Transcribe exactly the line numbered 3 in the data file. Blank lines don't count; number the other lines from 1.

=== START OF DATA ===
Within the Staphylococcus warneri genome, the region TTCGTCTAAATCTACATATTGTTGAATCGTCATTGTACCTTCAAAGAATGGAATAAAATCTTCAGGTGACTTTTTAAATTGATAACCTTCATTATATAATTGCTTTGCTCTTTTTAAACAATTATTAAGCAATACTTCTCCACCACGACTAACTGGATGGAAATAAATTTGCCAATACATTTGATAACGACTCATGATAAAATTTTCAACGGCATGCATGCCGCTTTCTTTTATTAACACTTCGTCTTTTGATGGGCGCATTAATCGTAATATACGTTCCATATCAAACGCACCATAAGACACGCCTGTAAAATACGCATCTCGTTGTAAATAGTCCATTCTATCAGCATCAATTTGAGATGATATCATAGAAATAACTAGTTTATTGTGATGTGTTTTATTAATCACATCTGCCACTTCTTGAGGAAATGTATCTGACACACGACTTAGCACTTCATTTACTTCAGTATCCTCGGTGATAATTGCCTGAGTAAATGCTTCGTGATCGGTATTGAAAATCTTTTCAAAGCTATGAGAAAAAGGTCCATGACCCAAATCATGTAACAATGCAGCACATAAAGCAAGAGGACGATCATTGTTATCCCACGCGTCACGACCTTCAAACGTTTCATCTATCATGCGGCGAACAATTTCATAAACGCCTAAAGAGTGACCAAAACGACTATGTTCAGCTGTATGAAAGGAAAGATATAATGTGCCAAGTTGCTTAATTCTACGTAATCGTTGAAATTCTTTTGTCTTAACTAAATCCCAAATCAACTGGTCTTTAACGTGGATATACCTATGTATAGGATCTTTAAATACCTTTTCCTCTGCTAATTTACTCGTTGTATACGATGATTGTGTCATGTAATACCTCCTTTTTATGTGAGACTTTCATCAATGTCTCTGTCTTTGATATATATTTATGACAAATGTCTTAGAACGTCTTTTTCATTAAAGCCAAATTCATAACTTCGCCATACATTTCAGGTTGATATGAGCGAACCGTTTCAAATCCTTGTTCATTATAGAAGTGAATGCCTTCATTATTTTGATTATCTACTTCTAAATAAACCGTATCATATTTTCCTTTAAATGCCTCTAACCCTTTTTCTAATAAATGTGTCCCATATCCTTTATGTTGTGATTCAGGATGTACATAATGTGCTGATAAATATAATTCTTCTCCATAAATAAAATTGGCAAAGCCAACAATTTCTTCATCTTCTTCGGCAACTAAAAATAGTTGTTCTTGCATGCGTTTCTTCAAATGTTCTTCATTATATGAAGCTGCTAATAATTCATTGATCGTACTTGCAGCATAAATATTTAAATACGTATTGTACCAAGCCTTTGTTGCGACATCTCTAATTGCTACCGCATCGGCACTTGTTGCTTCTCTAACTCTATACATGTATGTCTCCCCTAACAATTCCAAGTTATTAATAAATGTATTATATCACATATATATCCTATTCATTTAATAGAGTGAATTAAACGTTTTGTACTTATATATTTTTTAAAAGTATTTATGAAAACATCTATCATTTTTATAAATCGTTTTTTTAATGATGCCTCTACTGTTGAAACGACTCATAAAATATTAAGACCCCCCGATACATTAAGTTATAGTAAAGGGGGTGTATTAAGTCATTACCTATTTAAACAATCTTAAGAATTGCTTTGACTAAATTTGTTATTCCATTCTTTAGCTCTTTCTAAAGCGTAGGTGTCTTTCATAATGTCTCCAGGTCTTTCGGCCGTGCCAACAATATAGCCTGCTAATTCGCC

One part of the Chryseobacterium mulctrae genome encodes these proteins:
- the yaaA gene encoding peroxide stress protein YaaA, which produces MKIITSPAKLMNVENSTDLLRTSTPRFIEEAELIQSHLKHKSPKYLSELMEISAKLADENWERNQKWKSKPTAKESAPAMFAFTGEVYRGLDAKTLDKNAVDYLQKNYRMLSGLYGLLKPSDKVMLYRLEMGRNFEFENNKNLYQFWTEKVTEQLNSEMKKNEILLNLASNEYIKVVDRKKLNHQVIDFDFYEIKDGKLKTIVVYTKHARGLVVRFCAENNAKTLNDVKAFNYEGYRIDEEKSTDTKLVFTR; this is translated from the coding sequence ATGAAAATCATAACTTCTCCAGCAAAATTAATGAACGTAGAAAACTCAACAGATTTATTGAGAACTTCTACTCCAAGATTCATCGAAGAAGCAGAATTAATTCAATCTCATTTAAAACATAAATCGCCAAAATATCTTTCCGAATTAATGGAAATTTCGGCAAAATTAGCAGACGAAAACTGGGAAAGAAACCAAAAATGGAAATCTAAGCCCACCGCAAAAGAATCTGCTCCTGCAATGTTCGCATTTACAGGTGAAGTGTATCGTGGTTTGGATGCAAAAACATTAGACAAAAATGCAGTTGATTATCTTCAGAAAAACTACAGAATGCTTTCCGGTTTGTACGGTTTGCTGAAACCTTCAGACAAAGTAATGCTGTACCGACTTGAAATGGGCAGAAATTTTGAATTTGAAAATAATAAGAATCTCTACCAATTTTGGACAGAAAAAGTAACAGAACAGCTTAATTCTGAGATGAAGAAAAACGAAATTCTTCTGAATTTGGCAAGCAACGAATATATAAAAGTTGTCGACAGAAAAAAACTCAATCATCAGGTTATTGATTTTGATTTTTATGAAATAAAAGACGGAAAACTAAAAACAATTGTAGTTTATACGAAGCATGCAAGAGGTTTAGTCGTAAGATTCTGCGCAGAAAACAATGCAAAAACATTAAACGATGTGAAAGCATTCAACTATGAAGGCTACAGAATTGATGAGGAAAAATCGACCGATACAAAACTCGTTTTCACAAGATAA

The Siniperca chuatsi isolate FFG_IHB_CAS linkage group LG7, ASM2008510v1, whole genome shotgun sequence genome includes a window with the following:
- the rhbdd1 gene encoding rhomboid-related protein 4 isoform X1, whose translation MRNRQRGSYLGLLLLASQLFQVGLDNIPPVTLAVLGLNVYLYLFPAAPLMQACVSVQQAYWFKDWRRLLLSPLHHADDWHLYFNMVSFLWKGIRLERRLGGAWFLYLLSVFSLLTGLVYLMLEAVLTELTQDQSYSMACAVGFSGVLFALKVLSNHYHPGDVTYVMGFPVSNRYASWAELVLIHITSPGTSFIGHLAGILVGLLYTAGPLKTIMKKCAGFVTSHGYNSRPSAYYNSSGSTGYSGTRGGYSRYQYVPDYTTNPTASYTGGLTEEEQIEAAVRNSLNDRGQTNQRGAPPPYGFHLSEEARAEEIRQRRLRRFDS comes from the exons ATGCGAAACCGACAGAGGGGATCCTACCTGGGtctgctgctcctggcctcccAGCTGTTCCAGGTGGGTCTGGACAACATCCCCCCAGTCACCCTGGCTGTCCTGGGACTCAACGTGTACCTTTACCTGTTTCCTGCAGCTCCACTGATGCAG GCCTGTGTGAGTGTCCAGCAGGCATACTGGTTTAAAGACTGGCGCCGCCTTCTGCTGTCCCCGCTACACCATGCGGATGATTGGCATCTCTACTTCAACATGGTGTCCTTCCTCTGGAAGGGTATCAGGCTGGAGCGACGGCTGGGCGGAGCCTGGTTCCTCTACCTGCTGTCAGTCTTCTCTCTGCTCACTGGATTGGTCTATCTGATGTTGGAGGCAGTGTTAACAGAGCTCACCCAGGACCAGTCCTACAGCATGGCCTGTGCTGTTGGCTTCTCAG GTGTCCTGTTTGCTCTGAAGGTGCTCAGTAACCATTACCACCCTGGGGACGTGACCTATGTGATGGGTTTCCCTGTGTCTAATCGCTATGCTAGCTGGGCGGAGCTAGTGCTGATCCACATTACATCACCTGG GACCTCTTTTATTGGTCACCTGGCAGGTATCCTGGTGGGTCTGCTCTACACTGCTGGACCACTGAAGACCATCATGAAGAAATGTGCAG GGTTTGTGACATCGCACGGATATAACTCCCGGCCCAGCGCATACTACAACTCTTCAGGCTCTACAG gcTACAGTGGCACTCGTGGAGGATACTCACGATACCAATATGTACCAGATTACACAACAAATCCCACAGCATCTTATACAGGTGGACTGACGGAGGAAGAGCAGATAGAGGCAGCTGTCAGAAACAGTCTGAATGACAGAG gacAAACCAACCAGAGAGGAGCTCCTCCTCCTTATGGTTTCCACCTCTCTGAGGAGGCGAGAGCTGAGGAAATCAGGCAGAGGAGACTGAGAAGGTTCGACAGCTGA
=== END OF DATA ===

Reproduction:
- the yaaA gene encoding peroxide stress protein YaaA, which produces MKIITSPAKLMNVENSTDLLRTSTPRFIEEAELIQSHLKHKSPKYLSELMEISAKLADENWERNQKWKSKPTAKESAPAMFAFTGEVYRGLDAKTLDKNAVDYLQKNYRMLSGLYGLLKPSDKVMLYRLEMGRNFEFENNKNLYQFWTEKVTEQLNSEMKKNEILLNLASNEYIKVVDRKKLNHQVIDFDFYEIKDGKLKTIVVYTKHARGLVVRFCAENNAKTLNDVKAFNYEGYRIDEEKSTDTKLVFTR; this is translated from the coding sequence ATGAAAATCATAACTTCTCCAGCAAAATTAATGAACGTAGAAAACTCAACAGATTTATTGAGAACTTCTACTCCAAGATTCATCGAAGAAGCAGAATTAATTCAATCTCATTTAAAACATAAATCGCCAAAATATCTTTCCGAATTAATGGAAATTTCGGCAAAATTAGCAGACGAAAACTGGGAAAGAAACCAAAAATGGAAATCTAAGCCCACCGCAAAAGAATCTGCTCCTGCAATGTTCGCATTTACAGGTGAAGTGTATCGTGGTTTGGATGCAAAAACATTAGACAAAAATGCAGTTGATTATCTTCAGAAAAACTACAGAATGCTTTCCGGTTTGTACGGTTTGCTGAAACCTTCAGACAAAGTAATGCTGTACCGACTTGAAATGGGCAGAAATTTTGAATTTGAAAATAATAAGAATCTCTACCAATTTTGGACAGAAAAAGTAACAGAACAGCTTAATTCTGAGATGAAGAAAAACGAAATTCTTCTGAATTTGGCAAGCAACGAATATATAAAAGTTGTCGACAGAAAAAAACTCAATCATCAGGTTATTGATTTTGATTTTTATGAAATAAAAGACGGAAAACTAAAAACAATTGTAGTTTATACGAAGCATGCAAGAGGTTTAGTCGTAAGATTCTGCGCAGAAAACAATGCAAAAACATTAAACGATGTGAAAGCATTCAACTATGAAGGCTACAGAATTGATGAGGAAAAATCGACCGATACAAAACTCGTTTTCACAAGATAA